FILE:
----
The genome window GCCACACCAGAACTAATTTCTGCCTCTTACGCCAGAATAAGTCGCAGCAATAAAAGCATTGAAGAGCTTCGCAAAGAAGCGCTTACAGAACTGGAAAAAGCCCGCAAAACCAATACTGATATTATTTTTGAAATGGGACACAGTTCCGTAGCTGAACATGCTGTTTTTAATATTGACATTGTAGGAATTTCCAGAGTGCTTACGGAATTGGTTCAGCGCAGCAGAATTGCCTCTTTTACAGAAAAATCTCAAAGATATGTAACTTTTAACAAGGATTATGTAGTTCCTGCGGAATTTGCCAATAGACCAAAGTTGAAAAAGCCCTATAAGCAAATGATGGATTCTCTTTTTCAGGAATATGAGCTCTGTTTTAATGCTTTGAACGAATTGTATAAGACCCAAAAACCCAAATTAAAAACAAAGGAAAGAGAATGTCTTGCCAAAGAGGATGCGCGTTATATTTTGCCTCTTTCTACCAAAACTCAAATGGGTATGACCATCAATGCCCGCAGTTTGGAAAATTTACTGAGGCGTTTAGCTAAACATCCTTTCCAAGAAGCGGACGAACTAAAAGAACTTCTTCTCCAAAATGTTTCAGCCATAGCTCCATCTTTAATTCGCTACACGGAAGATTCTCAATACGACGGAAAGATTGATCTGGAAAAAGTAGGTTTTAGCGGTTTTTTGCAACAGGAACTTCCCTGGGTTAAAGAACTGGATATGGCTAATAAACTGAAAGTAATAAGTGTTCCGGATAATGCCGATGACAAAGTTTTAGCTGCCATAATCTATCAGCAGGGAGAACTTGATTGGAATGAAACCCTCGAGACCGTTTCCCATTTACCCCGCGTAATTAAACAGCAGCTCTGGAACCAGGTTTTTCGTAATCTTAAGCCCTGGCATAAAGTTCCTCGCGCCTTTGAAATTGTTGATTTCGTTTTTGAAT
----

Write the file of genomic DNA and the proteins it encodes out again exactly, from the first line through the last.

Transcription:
The genome window GCCACACCAGAACTAATTTCTGCCTCTTACGCCAGAATAAGTCGCAGCAATAAAAGCATTGAAGAGCTTCGCAAAGAAGCGCTTACAGAACTGGAAAAAGCCCGCAAAACCAATACTGATATTATTTTTGAAATGGGACACAGTTCCGTAGCTGAACATGCTGTTTTTAATATTGACATTGTAGGAATTTCCAGAGTGCTTACGGAATTGGTTCAGCGCAGCAGAATTGCCTCTTTTACAGAAAAATCTCAAAGATATGTAACTTTTAACAAGGATTATGTAGTTCCTGCGGAATTTGCCAATAGACCAAAGTTGAAAAAGCCCTATAAGCAAATGATGGATTCTCTTTTTCAGGAATATGAGCTCTGTTTTAATGCTTTGAACGAATTGTATAAGACCCAAAAACCCAAATTAAAAACAAAGGAAAGAGAATGTCTTGCCAAAGAGGATGCGCGTTATATTTTGCCTCTTTCTACCAAAACTCAAATGGGTATGACCATCAATGCCCGCAGTTTGGAAAATTTACTGAGGCGTTTAGCTAAACATCCTTTCCAAGAAGCGGACGAACTAAAAGAACTTCTTCTCCAAAATGTTTCAGCCATAGCTCCATCTTTAATTCGCTACACGGAAGATTCTCAATACGACGGAAAGATTGATCTGGAAAAAGTAGGTTTTAGCGGTTTTTTGCAACAGGAACTTCCCTGGGTTAAAGAACTGGATATGGCTAATAAACTGAAAGTAATAAGTGTTCCGGATAATGCCGATGACAAAGTTTTAGCTGCCATAATCTATCAGCAGGGAGAACTTGATTGGAATGAAACCCTCGAGACCGTTTCCCATTTACCCCGCGTAATTAAACAGCAGCTCTGGAACCAGGTTTTTCGTAATCTTAAGCCCTGGCATAAAGTTCCTCGCGCCTTTGAAATTGTTGATTTCGTTTTTGAAT